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A TASER device, with cartridge removed, making an electric spark between its two electrodes
Police issue X26 TASER device with cartridge installed
Raysun X-1, a multi-purpose handheld weapon

A TASER is a conducted energy device (CED) primarily used to incapacitate people, allowing them to be approached and handled in an unresisting and thus less-lethal manner. Sold by Axon, formerly TASER International,[1] the TASER fires two small barbed darts intended to puncture the skin and remain attached to the target until removed by the user of the TASER device, at a speed of 55 m/s (120 mph; 200 km/h). Their range extends from 4.5 m (15 ft) for non-Law Enforcement Tasers to 10.5 m (34 ft) for Law Enforcement Tasers. The darts are connected to the main unit by thin laquer insulated copper wire and deliver a modulated electric current designed to disrupt voluntary control of muscles, causing "neuromuscular incapacitation." The effects of a taser may only be localized pain or strong involuntary long muscle contractions, based on the mode of use and connectivity of the darts.[2]

In the United States, TASERs are marketed as less-lethal, since the possibility of serious injury or death exists whenever the weapon is deployed. At least 49 people died in 2018 after being shocked by police with a Taser.[3]Personal use TASERs are marketed in the US, but prohibited in Canada. In Canada, all taser possession is considered illegal. There is a categorical ban on all conducted energy weapons such as stun guns or tasers, according to section 84 of the Canada Criminal Code. And the TASER in Canada is only legal for Law Enforcement users.

The first TASER conducted energy weapon was introduced in 1993 as a less-lethal force option for police to use to subdue belligerent or fleeing suspects, who would have otherwise been subjected to more lethal force options such as firearms. As of 2010, according to one study, over 15,000 law enforcement and military agencies around the world used tasers as part of their use of force continuum.[4]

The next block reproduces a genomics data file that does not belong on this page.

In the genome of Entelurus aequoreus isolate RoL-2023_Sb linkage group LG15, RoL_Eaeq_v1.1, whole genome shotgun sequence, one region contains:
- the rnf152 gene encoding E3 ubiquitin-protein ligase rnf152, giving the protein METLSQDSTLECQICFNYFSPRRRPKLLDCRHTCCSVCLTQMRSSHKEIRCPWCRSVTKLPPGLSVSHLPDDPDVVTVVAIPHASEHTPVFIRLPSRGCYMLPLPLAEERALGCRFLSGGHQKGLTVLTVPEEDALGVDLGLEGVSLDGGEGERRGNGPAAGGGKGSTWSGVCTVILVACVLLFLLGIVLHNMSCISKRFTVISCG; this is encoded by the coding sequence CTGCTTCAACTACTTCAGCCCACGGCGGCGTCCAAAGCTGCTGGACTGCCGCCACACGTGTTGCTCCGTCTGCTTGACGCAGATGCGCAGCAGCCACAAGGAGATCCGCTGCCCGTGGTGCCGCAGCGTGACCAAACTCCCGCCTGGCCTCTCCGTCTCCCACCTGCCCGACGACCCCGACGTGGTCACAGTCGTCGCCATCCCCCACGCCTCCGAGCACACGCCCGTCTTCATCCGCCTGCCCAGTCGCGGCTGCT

A 2009 report by the Police Executive Research Forum in the United States found that police officer injuries dropped by 76% in large law enforcement agencies that deployed taser devices in the first decade of the 21st century compared with those that did not use them at all.[5] Axon and its CEO Rick Smith have claimed that unspecified "police surveys" show that the device has "saved 75,000 lives through 2011."[6][7] A more recent academic study suggested police use of conducted electrical weapons in the United States was less risky to police officers than hands-on tactics, and showed officer injury rates equal to use of chemicals such as pepper spray.


Tasers have a long history of use to prevent the escape of dangerous suspects without needing to resort to lethal force, or used to capture suspects without risking serious injuries to both the officer and the suspect. US patent by Kunio Shimizu titled "Arrest device" filed in 1966 describes an electrical discharge gun with a projectile connected to a wire with a pair of electrode needles for skin attachment.[8]

Jack Cover, a NASA researcher, began developing the first Taser in 1969.[9] By 1974, Cover had completed the device, which he named TASER, using a loose acronym of the title of the book Tom Swift and His Electric Rifle, a book written by the Stratemeyer Syndicate under the pseudonym Victor Appleton and featuring Cover's childhood hero, Tom Swift.[10][11] The name made sense, given that the Taser delivers an electric shock. This was also done on the pattern of laser, as both a Taser and a laser fire a beam at an object.

The first Taser model that was offered for sale, called the TASER Public Defender, used gunpowder as its propellant, which led the Bureau of Alcohol, Tobacco and Firearms to classify it as a firearm in 1976.[12][13]

Former TASER International CEO Patrick Smith testified in a TASER-related lawsuit that the catalyst for the development of the device was the "shooting death of two of his high school acquaintances" by a "guy with a legally licensed gun who lost his temper".[14] The two decedents, Todd Bogers and Cory Holmes, died in 1991 not 1990 as Smith has claimed. Family members and friends of the two state that Smith was not friends with them, as Smith has claimed, and they were never "football teammates", as Smith has claimed. The two graduated before Smith attended Chaparral High School. Family members of the two have criticized his use of their deaths for profit.[15][16]